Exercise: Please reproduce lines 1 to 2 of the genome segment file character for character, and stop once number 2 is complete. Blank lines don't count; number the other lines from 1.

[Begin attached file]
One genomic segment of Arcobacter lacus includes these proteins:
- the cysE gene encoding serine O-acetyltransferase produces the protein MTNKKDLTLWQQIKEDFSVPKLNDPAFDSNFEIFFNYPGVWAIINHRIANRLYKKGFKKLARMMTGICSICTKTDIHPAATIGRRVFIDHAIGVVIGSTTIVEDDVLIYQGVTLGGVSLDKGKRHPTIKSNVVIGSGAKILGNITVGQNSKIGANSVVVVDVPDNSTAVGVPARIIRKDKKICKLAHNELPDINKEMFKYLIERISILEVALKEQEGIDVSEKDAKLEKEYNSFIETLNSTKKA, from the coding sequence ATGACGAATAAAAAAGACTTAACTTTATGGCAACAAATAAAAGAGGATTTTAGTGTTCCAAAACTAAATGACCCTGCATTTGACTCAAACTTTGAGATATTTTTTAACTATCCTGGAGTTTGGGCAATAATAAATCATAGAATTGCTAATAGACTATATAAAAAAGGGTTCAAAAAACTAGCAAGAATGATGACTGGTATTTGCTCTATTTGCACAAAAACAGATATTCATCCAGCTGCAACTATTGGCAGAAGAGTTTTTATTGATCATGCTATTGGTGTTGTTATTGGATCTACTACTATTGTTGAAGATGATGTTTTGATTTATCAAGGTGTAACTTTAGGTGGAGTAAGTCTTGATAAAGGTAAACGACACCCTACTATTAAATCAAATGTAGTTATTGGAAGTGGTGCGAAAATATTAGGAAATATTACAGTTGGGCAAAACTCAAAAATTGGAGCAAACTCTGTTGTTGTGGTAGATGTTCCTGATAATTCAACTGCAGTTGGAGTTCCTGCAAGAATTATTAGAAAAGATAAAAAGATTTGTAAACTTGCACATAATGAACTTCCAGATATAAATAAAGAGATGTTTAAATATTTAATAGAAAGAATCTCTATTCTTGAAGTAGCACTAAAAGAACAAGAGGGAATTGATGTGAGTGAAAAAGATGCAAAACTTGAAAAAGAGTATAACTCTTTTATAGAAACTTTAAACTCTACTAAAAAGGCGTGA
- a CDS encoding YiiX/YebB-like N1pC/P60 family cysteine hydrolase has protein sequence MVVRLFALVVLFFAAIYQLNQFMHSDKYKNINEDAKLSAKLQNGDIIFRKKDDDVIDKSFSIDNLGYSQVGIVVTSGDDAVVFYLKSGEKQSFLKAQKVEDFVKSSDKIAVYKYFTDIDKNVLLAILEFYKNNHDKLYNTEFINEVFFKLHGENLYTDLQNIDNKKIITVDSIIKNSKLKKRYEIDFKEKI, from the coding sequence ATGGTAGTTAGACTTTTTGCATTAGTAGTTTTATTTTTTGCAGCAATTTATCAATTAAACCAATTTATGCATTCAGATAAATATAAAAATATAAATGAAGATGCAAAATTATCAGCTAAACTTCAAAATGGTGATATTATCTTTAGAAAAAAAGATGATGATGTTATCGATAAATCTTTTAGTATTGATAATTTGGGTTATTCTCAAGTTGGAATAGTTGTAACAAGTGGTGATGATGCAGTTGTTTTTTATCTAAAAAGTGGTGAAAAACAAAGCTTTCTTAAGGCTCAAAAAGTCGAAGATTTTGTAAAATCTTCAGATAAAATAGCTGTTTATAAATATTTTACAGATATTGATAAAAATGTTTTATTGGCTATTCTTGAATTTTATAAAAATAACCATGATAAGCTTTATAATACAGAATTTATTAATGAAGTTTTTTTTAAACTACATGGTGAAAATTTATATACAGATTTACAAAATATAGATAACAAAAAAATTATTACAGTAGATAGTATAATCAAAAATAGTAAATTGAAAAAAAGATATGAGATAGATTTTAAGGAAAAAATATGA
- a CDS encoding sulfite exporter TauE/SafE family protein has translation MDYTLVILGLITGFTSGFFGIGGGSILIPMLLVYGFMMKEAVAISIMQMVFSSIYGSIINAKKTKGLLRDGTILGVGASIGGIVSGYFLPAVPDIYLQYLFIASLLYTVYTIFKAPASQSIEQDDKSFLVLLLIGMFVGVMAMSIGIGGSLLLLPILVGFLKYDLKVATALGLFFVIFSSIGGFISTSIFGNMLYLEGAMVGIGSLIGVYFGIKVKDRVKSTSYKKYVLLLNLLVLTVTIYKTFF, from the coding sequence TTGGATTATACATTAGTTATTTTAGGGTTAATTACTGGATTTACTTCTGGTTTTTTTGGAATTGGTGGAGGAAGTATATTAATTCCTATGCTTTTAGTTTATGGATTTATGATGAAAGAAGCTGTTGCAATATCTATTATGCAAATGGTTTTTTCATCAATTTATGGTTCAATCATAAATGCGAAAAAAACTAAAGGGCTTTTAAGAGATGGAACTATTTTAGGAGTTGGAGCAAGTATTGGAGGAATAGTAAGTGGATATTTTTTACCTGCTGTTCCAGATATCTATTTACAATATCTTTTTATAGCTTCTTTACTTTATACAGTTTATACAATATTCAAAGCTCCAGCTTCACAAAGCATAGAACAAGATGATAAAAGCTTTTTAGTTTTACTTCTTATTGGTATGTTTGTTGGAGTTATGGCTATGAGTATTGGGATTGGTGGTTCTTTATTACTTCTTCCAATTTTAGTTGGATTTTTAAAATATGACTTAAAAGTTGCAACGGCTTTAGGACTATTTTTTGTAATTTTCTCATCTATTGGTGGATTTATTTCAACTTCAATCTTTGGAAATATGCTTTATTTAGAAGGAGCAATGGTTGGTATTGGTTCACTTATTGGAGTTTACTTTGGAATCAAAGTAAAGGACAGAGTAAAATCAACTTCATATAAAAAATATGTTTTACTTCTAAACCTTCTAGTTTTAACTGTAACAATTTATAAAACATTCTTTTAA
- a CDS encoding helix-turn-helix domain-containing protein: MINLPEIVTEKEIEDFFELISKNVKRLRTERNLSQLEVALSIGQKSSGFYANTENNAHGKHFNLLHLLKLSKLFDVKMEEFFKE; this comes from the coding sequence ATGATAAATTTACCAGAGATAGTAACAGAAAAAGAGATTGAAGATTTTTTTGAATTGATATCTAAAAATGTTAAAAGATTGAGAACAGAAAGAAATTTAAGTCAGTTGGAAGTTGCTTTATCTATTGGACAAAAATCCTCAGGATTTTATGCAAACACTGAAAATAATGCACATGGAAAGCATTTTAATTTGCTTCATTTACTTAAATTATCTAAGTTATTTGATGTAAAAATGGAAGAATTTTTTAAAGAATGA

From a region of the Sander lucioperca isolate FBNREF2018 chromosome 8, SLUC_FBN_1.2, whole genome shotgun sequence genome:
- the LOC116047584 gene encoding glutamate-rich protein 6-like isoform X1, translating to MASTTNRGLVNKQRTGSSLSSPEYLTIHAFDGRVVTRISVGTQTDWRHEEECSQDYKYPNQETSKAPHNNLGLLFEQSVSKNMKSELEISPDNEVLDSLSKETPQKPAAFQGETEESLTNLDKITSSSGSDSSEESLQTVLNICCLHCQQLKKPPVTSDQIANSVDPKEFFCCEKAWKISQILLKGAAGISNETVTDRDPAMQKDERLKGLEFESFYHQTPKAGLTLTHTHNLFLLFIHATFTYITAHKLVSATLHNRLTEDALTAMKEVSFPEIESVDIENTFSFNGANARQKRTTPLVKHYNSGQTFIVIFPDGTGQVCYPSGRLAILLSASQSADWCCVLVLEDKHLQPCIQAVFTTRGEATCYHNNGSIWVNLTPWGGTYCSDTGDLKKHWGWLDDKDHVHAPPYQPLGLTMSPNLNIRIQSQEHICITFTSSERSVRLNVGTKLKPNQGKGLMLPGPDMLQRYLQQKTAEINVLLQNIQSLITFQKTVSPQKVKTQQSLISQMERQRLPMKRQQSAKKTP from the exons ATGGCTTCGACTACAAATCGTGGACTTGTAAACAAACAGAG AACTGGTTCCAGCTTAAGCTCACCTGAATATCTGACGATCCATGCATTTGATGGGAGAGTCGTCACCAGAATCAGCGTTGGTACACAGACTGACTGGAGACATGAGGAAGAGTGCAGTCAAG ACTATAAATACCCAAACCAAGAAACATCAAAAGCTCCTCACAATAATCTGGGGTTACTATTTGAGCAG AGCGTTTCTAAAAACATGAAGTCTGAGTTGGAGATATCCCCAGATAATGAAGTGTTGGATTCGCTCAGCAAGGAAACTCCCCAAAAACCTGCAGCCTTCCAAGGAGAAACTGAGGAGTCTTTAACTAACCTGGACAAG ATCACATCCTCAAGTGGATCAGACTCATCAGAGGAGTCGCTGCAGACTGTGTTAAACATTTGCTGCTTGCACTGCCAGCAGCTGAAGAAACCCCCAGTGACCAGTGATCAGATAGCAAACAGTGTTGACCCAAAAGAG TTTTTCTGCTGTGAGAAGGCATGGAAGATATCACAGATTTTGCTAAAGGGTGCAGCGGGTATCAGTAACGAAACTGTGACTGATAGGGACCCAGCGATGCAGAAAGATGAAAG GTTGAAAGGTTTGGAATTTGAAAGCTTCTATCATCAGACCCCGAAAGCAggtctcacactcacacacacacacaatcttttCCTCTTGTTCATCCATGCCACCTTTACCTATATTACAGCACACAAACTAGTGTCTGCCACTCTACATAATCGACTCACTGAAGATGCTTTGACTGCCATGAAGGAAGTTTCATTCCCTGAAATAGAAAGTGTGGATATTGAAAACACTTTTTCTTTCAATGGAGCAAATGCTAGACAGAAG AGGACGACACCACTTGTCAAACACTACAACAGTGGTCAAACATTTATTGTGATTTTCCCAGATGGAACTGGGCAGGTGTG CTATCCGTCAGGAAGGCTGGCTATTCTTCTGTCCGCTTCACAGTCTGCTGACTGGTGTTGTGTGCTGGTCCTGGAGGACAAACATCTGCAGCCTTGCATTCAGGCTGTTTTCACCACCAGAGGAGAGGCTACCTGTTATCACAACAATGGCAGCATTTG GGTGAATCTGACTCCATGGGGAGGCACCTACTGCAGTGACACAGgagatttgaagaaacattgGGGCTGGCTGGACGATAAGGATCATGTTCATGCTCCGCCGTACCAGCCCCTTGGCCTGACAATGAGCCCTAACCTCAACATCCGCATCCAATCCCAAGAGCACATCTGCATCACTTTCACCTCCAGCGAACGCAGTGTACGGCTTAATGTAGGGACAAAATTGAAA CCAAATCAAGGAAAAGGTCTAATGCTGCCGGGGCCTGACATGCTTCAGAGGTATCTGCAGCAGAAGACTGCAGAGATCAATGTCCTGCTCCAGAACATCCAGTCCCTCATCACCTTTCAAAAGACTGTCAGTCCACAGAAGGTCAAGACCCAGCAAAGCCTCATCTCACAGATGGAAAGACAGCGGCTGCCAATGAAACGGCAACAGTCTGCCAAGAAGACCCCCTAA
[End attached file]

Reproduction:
One genomic segment of Arcobacter lacus includes these proteins:
- the cysE gene encoding serine O-acetyltransferase produces the protein MTNKKDLTLWQQIKEDFSVPKLNDPAFDSNFEIFFNYPGVWAIINHRIANRLYKKGFKKLARMMTGICSICTKTDIHPAATIGRRVFIDHAIGVVIGSTTIVEDDVLIYQGVTLGGVSLDKGKRHPTIKSNVVIGSGAKILGNITVGQNSKIGANSVVVVDVPDNSTAVGVPARIIRKDKKICKLAHNELPDINKEMFKYLIERISILEVALKEQEGIDVSEKDAKLEKEYNSFIETLNSTKKA, from the coding sequence ATGACGAATAAAAAAGACTTAACTTTATGGCAACAAATAAAAGAGGATTTTAGTGTTCCAAAACTAAATGACCCTGCATTTGACTCAAACTTTGAGATATTTTTTAACTATCCTGGAGTTTGGGCAATAATAAATCATAGAATTGCTAATAGACTATATAAAAAAGGGTTCAAAAAACTAGCAAGAATGATGACTGGTATTTGCTCTATTTGCACAAAAACAGATATTCATCCAGCTGCAACTATTGGCAGAAGAGTTTTTATTGATCATGCTATTGGTGTTGTTATTGGATCTACTACTATTGTTGAAGATGATGTTTTGATTTATCAAGGTGTAACTTTAGGTGGAGTAAGTCTTGATAAAGGTAAACGACACCCTACTATTAAATCAAATGTAGTTATTGGAAGTGGTGCGAAAATATTAGGAAATATTACAGTTGGGCAAAACTCAAAAATTGGAGCAAACTCTGTTGTTGTGGTAGATGTTCCTGATAATTCAACTGCAGTTGGAGTTCCTGCAAGAATTATTAGAAAAGATAAAAAGATTTGTAAACTTGCACATAATGAACTTCCAGATATAAATAAAGAGATGTTTAAATATTTAATAGAAAGAATCTCTATTCTTGAAGTAGCACTAAAAGAACAAGAGGGAATTGATGTGAGTGAAAAAGATGCAAAACTTGAAAAAGAGTATAACTCTTTTATAGAAACTTTAAACTCTACTAAAAAGGCGTGA